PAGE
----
Blaine Takes Big SECU Out of CUNA
State Employees’ Credit Union President/CEO Jim Blaine said he has no beef with CUNA or the Carolina Credit Union League. In fact, he said the $27 billion SECU has been very involved in these organizations for a very long time.
However, Blaine said Raleigh-based SECU decided not to renew its combined $340,000 membership dues – $250,000 to CUNA and $90,000 to CCUL – because there are serious issues that are not being addressed by both organizations.
Though the merging of the North Carolina and South Carolina leagues was overwhelmingly approved by member credit unions last year, the number of credit unions in the two states continues to shrink.
“After the merging of the North Carolina and South Carolina leagues and the number of credit unions in those states continue to shrink, what do you do next?” said Blaine. “The long range (question) is what is the role of the CCUL going forward? This is not a complaint on our part, but you are heading to a collision with realty and that reality is that the number of credit unions is shrinking. You can't escape that fact and it ought to be dealt with.”
Blaine said he also has issues with the CUNA board structure that includes representatives from only six leagues, but there are 40 leagues in the nation. That should prompt some cooperative concerns, he said.
“Why should a quarter of CUNA's 24 seats be allotted to six leagues out of a pool of 40 state leagues? And who do the leagues represent as they consolidate?” he said.
When SECU was presented with the consolidation of the North Carolina and South Carolina leagues, he said it made sense from the standpoint that it would save costs. But what didn't make sense to Blaine was when he was told that his membership dues would more than double.
“We are only in North Carolina,” Blaine explained. “Prior to the merger, we had the entire (NCUL) staff and they were doing a great job. Now we have half of their time and energies and we are going to pay twice as much. I have a hard time explaining that to the board and other people.”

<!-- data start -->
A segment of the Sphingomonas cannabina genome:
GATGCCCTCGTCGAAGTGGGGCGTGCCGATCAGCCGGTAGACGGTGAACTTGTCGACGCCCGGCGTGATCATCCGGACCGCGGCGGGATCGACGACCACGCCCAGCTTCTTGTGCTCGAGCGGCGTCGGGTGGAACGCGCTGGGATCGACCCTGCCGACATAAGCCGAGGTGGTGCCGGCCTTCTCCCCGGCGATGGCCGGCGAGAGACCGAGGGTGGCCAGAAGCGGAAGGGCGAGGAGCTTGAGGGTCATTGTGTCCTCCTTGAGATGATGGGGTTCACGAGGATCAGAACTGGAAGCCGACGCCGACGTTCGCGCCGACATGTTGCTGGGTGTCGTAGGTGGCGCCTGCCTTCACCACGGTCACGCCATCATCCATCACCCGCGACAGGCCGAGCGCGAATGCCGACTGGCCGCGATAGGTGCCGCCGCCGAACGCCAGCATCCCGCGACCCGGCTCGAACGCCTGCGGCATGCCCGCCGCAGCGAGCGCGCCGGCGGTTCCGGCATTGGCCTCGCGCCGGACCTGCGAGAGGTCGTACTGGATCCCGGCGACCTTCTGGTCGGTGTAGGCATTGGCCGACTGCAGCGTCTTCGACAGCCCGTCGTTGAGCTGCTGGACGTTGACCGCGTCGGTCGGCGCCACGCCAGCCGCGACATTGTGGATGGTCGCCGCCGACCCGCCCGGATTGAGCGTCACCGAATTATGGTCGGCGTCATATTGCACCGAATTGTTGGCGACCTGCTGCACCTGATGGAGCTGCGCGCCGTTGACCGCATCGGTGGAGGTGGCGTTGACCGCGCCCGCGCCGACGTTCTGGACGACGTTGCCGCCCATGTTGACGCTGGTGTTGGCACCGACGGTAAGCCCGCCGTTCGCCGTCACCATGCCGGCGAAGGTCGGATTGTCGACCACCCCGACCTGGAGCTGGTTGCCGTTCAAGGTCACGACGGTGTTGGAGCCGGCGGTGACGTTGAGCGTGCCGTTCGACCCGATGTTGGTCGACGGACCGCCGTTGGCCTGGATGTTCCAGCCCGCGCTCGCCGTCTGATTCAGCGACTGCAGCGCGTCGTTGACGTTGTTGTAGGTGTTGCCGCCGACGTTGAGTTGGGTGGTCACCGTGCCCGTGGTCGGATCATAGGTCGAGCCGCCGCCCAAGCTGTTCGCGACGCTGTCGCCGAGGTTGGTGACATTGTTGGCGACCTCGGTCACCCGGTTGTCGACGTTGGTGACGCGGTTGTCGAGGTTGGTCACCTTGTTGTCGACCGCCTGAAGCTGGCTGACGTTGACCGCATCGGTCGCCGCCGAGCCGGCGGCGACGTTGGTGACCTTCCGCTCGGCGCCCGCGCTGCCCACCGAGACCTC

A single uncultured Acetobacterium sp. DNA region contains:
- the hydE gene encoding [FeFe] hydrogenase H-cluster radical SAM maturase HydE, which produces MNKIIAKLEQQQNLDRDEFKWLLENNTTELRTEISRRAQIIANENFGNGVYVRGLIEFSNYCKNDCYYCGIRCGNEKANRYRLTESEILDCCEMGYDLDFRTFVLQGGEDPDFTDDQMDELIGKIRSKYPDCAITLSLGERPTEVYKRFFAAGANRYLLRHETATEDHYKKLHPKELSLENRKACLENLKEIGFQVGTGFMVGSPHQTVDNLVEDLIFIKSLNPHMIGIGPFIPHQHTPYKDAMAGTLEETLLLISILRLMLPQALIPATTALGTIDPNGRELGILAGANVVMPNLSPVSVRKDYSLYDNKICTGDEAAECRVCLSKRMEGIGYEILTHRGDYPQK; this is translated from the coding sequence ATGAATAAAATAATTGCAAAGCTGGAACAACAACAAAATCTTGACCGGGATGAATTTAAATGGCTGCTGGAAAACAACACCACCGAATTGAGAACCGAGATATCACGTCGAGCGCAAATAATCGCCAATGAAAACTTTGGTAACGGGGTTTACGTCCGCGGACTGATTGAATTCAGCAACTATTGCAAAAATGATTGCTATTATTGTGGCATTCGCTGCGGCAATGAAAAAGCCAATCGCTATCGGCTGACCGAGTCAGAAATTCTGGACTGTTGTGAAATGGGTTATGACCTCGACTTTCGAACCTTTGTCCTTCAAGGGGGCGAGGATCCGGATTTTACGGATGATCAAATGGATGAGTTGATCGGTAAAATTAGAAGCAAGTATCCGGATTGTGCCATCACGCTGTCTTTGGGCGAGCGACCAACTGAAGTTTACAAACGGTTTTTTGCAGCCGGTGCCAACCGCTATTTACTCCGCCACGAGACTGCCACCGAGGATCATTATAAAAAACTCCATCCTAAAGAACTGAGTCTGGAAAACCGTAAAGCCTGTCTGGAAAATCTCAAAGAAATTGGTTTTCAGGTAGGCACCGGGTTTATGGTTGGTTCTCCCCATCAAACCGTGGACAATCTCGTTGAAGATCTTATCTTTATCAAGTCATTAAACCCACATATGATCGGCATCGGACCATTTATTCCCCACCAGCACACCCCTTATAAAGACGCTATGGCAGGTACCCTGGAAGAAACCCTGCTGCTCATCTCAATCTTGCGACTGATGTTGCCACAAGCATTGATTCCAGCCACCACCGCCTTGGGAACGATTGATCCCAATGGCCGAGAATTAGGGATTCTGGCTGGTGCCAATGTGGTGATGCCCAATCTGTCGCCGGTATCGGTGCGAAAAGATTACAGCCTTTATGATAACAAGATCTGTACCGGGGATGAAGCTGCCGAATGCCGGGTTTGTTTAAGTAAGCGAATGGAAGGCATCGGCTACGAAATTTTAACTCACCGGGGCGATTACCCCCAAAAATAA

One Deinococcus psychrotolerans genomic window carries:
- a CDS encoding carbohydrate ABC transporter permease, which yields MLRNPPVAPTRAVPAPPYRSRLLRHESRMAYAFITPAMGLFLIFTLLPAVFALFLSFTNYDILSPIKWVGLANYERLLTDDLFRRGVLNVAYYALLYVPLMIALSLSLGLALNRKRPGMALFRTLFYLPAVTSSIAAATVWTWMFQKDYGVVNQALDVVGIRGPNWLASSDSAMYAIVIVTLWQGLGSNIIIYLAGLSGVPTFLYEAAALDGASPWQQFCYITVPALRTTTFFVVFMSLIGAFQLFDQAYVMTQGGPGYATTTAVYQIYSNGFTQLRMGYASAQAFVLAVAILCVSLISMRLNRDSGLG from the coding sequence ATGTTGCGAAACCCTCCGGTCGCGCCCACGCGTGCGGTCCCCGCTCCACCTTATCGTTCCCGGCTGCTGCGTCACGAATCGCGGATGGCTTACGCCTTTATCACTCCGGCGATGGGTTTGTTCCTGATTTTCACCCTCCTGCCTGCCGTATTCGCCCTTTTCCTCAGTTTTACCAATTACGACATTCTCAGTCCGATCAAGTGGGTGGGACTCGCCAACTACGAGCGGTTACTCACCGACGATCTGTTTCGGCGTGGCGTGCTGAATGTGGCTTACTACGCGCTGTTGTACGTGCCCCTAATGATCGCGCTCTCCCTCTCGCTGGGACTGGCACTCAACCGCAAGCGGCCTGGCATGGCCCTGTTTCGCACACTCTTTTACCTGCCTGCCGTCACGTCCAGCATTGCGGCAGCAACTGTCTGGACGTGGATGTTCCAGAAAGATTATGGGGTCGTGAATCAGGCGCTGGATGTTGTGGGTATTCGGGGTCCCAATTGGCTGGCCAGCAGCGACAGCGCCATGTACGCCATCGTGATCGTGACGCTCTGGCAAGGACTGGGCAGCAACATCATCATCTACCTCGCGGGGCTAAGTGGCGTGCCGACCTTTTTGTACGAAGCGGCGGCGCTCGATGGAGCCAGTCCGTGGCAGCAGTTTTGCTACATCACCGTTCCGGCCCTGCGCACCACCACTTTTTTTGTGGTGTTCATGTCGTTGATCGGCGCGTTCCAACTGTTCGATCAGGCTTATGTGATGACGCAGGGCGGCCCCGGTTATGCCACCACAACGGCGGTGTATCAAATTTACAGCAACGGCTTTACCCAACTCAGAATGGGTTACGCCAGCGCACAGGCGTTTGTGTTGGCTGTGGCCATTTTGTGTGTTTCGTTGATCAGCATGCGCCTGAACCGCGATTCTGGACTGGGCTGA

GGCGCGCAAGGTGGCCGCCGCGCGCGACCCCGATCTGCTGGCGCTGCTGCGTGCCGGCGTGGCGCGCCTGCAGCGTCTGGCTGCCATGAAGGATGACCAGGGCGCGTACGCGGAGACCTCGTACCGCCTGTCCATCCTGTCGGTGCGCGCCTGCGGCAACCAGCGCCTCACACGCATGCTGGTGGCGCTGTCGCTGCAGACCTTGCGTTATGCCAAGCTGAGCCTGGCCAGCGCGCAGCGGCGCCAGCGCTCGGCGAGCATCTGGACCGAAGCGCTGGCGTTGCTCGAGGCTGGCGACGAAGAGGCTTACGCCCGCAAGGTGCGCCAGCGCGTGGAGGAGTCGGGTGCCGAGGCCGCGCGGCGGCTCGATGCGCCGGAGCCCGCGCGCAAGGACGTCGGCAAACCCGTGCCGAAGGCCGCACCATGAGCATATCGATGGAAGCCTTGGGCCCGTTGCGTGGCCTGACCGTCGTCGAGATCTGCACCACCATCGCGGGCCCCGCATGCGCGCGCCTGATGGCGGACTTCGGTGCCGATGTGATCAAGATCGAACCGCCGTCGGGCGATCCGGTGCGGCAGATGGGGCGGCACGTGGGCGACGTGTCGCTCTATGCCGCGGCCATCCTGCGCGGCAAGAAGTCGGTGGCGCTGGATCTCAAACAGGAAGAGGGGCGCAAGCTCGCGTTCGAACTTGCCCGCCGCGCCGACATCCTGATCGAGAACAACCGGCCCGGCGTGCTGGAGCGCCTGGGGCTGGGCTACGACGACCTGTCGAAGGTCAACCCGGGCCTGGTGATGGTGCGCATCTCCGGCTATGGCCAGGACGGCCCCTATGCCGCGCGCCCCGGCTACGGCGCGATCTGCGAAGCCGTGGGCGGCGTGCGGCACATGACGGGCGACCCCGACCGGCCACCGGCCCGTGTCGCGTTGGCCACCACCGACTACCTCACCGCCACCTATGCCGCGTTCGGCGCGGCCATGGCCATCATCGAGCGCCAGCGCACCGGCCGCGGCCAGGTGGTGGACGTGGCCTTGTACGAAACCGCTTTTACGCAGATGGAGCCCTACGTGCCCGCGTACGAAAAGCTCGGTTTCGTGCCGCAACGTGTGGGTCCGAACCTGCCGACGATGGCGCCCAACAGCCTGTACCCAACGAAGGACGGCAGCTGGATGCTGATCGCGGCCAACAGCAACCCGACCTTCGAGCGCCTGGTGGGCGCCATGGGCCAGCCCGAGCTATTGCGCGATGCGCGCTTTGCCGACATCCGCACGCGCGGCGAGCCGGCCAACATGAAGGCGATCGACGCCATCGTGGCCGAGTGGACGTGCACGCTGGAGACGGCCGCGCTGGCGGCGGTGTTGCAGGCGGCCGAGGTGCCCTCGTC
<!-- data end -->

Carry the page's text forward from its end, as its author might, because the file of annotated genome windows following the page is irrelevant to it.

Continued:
However, Blaine said that CCUL has since backed off its proposal to increase membership dues.
“Small credit unions want more services (from their league) and larger credit unions want lower costs (from their league),” Blaine said. “Those issues are being kicked down the road, but they are not going to go away because we all agree that the number of credit unions is going to continue to shrink, if not accelerate. Those issues need to be addressed.”
Last fall, SECU backed a proposal that would have allowed CCUL to conduct a one-year test pilot program that would have allowed CCUL members the choice of joining CUNA or the league.
The objective of the pilot program was to observe what impact affiliation choice would have on the state league and CUNA, including changes in affiliations rates, dues revenue, and what affect would affiliations choice would have on legislative, regulatory and political affairs.
But Blaine said the test pilot program was not accepted by CUNA and CCUL late last year.
Blaine wrote a Jan. 31 letter to John Radebaugh, president/CEO of the Carolinas Credit Union League, informing him that SECU would not renew its 2014 membership.
“SECU asked that consideration be given for credit unions to have the option to separately choose between membership in CUNA and the league,” Blaine wrote. “The right to independently choose membership and to have direct representation in CUNA appears to be very much in line with our core cooperative principle – one member, one vote.”
Blaine's letter continued: “The accelerating pace of the merger/dissolution of credit unions, paired with the resulting consolidation of numerous leagues, would indicate an urgent, inevitable need for structural changes in our trade association, if cooperative principles are of key importance.”